EPA Enforces the Clean Water Act, Predictable Attacks on Agency Authority Follow
As my colleague Melissa Waage wrote last week, the Environmental Protection Agency made a science-based and legally justified decision to prohibit a massive mountaintop removal coal operation – the Spruce No. 1 Mine in West Virginia -- from dumping its waste in over six miles of Appalachian streams. This decision was not objectively hard, as the mine would cause extreme damage by burying some of the few remaining high-quality streams in the area, degrading downstream water quality, and disturbing in excess of 2,200 acres of mountain and forest land, among other things. Because EPA has the authority under the Clean Water Act to “veto” proposals to discharge “fill” material (which this mine company’s waste would be considered, thanks to a Bush administration revision to the national water pollution regulations) into water bodies whenever the agency concludes that “the discharge of such materials into such area will have an unacceptable adverse effect on municipal water supplies, shellfish beds and fishery areas (including spawning and breeding areas), wildlife, or recreational areas,” the veto was really a slam-dunk.
But even easy decisions these days seem to be tough to make, given the theme being repeated by some politicians and pundits that the Obama administration is attacking American industry with a host of “job-killing” regulations. EPA’s decision about the Spruce Mine was no exception – a press release from Congressman Don Young of Alaska declared it an “underhanded move by an Administration determined to stop American growth and development.”
I think it’s worth a second to consider the absurdity of these kinds of claims – why, exactly, would our national leaders set out to destroy jobs under the guise of health, worker, and environmental protections? Spite? Political suicide? Falling for our international economic competitors’ trick of declaring it “Opposite Day”? Apparently, it is out of the question that government officials instead have concluded that a sustainable economy is one that does not endanger public health, values worker safety, and protects the environment from unreasonable degradation. Oh, and forget about the law – the administration couldn’t possibly be enforcing the law, could it? Of course this is all a bunch of nonsense. As unserious as this “job-killing” mantra is, if you are interested in excellent and substantive critiques of it, my NRDC colleagues David Goldstein, Scott Slesinger, and John Walke take it apart.
But don’t expect the coal industry’s political pep squad to let rational analysis, scientific evidence, or the law stand in their way. Rather, it appears as though they’re planning to try to change the law to shield the coal industry from the scientific scrutiny that the law provides for. Representative Young declared his intention to re-introduce legislation to strip EPA of its “veto” authority (an authority the agency has only found it necessary to invoke 13 times in the history of the 38-year-old Clean Water Act, reserving it for the worst of the worst proposals). And I suspect it’s not going to be too long before the members of Congress responsible for the so-called “Electricity Reliability Protection Act” -- which would suspend both an EPA-Army Corps of Engineers agreement establishing a process for reviewing dozens of Appalachia coal mine proposals and a document describing how EPA permitting experts would consider scientific evidence of mine projects’ impacts on downstream water quality -- introduce that bill or some similar measure in this Congress.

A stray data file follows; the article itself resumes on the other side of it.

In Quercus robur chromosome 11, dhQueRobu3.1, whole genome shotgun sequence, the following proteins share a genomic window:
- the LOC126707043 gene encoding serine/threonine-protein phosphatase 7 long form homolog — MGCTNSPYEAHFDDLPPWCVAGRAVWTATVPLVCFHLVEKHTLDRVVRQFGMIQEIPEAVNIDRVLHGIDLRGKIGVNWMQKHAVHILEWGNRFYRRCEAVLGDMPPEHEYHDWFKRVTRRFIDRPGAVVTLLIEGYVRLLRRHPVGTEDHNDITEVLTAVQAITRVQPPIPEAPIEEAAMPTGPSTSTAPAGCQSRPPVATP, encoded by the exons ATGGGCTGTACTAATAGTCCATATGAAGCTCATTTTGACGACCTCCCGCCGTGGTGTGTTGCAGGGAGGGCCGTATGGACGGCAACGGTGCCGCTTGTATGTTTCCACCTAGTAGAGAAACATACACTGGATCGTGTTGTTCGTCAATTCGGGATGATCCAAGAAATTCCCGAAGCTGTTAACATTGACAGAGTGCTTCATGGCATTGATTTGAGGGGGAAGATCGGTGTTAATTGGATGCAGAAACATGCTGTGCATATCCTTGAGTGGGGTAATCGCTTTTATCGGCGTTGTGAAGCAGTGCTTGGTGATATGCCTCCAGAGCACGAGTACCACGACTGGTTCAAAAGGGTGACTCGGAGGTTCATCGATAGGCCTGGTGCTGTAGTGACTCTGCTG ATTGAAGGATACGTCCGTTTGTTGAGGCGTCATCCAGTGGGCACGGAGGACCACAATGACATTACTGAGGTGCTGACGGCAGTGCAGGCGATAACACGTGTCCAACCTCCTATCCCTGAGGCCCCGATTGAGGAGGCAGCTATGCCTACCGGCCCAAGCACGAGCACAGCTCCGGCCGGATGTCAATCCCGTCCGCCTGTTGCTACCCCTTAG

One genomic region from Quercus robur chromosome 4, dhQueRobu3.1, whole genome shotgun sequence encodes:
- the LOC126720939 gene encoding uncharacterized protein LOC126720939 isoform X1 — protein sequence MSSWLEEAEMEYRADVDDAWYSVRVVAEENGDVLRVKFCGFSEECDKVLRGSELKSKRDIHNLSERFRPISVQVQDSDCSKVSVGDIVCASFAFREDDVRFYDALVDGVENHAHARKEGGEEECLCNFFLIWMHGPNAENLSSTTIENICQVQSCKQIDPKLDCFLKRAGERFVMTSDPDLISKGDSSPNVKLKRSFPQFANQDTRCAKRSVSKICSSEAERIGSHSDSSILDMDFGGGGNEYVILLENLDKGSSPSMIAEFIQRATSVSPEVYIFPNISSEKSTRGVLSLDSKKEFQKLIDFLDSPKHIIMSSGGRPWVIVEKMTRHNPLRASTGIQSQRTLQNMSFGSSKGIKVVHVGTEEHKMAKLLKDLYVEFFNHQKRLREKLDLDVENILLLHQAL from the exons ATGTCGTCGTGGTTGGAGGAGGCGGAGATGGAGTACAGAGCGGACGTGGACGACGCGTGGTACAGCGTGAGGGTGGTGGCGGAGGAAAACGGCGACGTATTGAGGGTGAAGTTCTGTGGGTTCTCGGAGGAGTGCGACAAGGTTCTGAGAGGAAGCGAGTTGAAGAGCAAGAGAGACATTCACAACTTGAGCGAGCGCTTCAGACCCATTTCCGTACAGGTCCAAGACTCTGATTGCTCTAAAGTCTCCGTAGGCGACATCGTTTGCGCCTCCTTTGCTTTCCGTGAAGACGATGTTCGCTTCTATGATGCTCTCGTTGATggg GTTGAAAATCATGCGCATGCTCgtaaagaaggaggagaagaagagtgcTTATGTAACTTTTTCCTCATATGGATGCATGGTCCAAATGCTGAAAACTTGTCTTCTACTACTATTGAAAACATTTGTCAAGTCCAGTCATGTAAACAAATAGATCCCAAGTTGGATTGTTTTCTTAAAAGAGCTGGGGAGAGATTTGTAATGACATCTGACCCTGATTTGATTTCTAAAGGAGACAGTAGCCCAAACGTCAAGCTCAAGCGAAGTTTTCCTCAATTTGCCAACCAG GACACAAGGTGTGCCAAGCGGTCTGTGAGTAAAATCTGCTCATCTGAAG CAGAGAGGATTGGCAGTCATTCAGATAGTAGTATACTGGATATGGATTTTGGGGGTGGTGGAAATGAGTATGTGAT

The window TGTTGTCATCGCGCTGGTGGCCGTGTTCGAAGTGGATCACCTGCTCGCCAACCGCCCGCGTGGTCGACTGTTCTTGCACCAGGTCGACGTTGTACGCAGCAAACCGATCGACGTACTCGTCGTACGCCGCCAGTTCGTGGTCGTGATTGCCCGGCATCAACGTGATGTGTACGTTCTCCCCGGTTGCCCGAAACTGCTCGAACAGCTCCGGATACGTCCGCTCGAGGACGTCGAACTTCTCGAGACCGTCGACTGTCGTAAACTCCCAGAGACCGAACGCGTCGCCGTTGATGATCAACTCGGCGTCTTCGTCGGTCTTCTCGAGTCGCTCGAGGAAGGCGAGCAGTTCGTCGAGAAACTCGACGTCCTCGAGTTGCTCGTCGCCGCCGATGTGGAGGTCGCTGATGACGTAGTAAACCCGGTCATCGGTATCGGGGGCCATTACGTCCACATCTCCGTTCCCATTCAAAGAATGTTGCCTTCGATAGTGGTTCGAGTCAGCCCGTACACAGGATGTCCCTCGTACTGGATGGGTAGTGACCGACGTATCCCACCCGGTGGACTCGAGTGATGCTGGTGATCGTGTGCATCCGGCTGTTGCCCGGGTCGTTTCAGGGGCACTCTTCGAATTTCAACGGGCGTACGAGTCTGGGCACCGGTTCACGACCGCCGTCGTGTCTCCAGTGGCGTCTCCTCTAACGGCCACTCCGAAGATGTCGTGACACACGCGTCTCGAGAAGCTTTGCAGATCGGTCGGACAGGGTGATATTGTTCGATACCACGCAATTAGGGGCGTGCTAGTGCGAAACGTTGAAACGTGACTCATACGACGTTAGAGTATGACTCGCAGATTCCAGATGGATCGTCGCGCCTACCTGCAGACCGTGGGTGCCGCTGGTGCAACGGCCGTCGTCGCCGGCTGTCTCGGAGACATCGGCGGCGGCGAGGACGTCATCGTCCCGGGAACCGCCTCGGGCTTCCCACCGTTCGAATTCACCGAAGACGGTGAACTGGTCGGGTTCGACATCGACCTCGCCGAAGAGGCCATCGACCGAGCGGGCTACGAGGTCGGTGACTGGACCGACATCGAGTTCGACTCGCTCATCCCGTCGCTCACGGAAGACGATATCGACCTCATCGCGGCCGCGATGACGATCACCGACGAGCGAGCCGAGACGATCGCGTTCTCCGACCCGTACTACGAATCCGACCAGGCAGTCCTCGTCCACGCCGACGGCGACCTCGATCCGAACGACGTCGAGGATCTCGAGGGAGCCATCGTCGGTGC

These attacks on responsible oversight of the coal industry are not only wrong-headed, they’re out of touch with strong public sentiment. As the late Senator Byrd, a longtime coal proponent, said: “Most members of Congress, like most Americans, oppose the practice, and we may not yet fully understand the effects of mountaintop removal mining on the health of our citizens.”
Nevertheless, I am convinced that the anti-EPA rhetoric and efforts to keep it from doing its job will persist and that the only effective response will be a strong public push to let the agency enforce the law and to keep the law in place. The good news is that Americans are willing to stand up against mountaintop removal; for instance, the agency received over 50,000 comments when it proposed to “veto” the waste dump associated with the Spruce Mine, and roughly 70 percent of the comment letters supported EPA. When the next threat comes (as it surely will) we will need similar public support, so please watch this space for information about how to help repel the attacks on the Clean Water Act and on EPA’s ability to carry out the law. In the meantime, please tell your Representative to oppose Representative Young’s bill to repeal the Clean Water Act provision that gives EPA the authority to “veto” unacceptable fill projects (click here for a list of Representatives’ office phone numbers).